Another kind of deficit concern


by Stephanie Brown

An important report was released this week about nutrition, fitness and the nation’s children. While the nation’s attention has been fixated on budget deficit negotiations, it’s easy to see why the Child Trends policy report authored by David Murphey, Bonnie Mackintosh and Marci McCoy-Roth received less play. But the potential implications are just as great.

    • Delayed development
    • Lower level of school readiness
    • Higher incidence of disease (e.g. diabetes, heart disease)
    • Increased health care costs to treat and manage them
    • Reduced adult productivity 
    • Reduced life-expectancy

Insufficient food

      Almost ten million children are known as “food insecure”—they struggle to get enough to eat daily.

Food-insecure children don’t progress as far in math and reading, and have a higher likelihood of repeating a grade between kindergarten and third grade.

Skipping meals and snacking
More than one in eight children rarely/never eat breakfast; one in four skip dinner. Skipping meals has serious negative effects on learning.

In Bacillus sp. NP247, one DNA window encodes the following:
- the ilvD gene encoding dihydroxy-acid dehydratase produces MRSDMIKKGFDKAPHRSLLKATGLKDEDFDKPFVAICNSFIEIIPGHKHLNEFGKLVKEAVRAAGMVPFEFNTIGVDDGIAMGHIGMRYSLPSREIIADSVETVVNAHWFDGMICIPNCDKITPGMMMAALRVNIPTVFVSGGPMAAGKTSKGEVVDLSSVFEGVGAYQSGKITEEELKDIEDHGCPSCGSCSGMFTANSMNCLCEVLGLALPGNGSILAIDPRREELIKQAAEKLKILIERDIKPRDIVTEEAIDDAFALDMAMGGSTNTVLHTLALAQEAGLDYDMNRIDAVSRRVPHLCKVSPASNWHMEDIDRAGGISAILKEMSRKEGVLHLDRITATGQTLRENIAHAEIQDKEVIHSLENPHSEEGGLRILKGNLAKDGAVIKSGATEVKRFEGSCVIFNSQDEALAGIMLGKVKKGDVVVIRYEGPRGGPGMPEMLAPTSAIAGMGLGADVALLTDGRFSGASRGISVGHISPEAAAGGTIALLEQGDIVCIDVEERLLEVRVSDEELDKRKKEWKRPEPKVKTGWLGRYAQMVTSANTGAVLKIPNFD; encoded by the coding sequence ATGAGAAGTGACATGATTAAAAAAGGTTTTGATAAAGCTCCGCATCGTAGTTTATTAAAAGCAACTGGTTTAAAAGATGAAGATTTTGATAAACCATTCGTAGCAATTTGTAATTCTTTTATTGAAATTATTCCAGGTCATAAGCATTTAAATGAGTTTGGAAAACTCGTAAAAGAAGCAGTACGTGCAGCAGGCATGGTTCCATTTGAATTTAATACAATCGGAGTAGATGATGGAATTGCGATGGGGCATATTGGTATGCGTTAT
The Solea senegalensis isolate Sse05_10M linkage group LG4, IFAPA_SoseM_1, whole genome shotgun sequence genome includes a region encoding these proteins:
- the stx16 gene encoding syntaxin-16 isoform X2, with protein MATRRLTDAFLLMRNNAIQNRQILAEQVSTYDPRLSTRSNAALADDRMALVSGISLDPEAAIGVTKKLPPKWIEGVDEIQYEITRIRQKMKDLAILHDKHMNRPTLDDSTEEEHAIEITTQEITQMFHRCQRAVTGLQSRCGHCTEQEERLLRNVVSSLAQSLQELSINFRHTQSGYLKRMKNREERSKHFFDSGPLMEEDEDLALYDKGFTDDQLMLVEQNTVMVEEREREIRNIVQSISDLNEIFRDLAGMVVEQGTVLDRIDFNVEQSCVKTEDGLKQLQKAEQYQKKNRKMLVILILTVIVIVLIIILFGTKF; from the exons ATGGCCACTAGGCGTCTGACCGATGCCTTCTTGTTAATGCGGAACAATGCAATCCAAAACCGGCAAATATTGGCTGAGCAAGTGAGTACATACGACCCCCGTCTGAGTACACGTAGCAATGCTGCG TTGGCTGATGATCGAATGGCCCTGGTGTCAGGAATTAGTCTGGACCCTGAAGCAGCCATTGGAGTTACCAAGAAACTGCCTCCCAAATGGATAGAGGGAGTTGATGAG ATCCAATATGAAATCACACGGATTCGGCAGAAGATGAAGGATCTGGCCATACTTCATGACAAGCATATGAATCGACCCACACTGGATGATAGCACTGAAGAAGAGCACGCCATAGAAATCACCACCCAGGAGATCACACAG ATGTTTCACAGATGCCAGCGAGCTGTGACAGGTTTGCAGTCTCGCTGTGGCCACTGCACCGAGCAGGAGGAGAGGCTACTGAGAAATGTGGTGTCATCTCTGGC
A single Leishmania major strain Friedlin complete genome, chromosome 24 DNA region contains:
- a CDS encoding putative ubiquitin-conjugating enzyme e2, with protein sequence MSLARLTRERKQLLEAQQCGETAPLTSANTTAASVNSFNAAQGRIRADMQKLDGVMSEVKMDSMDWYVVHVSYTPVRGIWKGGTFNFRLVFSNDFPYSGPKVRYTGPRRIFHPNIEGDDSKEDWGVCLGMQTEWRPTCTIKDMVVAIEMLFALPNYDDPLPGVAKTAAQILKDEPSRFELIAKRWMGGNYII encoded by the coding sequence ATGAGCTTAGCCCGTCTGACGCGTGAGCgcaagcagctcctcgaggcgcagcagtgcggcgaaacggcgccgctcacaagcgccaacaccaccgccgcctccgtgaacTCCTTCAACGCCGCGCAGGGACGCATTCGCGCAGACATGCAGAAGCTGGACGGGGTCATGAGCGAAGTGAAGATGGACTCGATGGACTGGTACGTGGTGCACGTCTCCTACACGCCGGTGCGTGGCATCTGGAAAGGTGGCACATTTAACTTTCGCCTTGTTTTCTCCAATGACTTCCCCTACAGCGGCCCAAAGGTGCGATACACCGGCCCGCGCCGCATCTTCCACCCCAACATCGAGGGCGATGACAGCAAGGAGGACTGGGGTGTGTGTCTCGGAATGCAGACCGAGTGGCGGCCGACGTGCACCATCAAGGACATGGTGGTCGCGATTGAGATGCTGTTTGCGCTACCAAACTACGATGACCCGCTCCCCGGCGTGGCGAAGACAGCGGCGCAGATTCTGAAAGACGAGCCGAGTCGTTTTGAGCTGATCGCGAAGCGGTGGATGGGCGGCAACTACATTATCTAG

25 percent of children snack after dinner. Snacking, especially typical nutrient-poor snacks, is linked to obesity. 

Household routines/screen time
A recent large study found that positive household routines (regular mealtimes, sleep, limited screen time) may be obesity-prevention strategies. Preschoolers whose families reported such habits were 40 percent less likely to be obese. 

A myriad of nutrition assistance programs (SNAP, National School Lunch Program, WIC) exist to support food-insecure households. How much better would it be to build healthy habits from birth through positive role modeling?

Parents as Teachers builds powerful role models.
They’re called parents

Want to help parents learn to support the health and fitness of their preschool age children? Knowledge Studio

Stephanie Brown is a graduate of Maryville University and an intern at Parents as Teachers.
Advertisements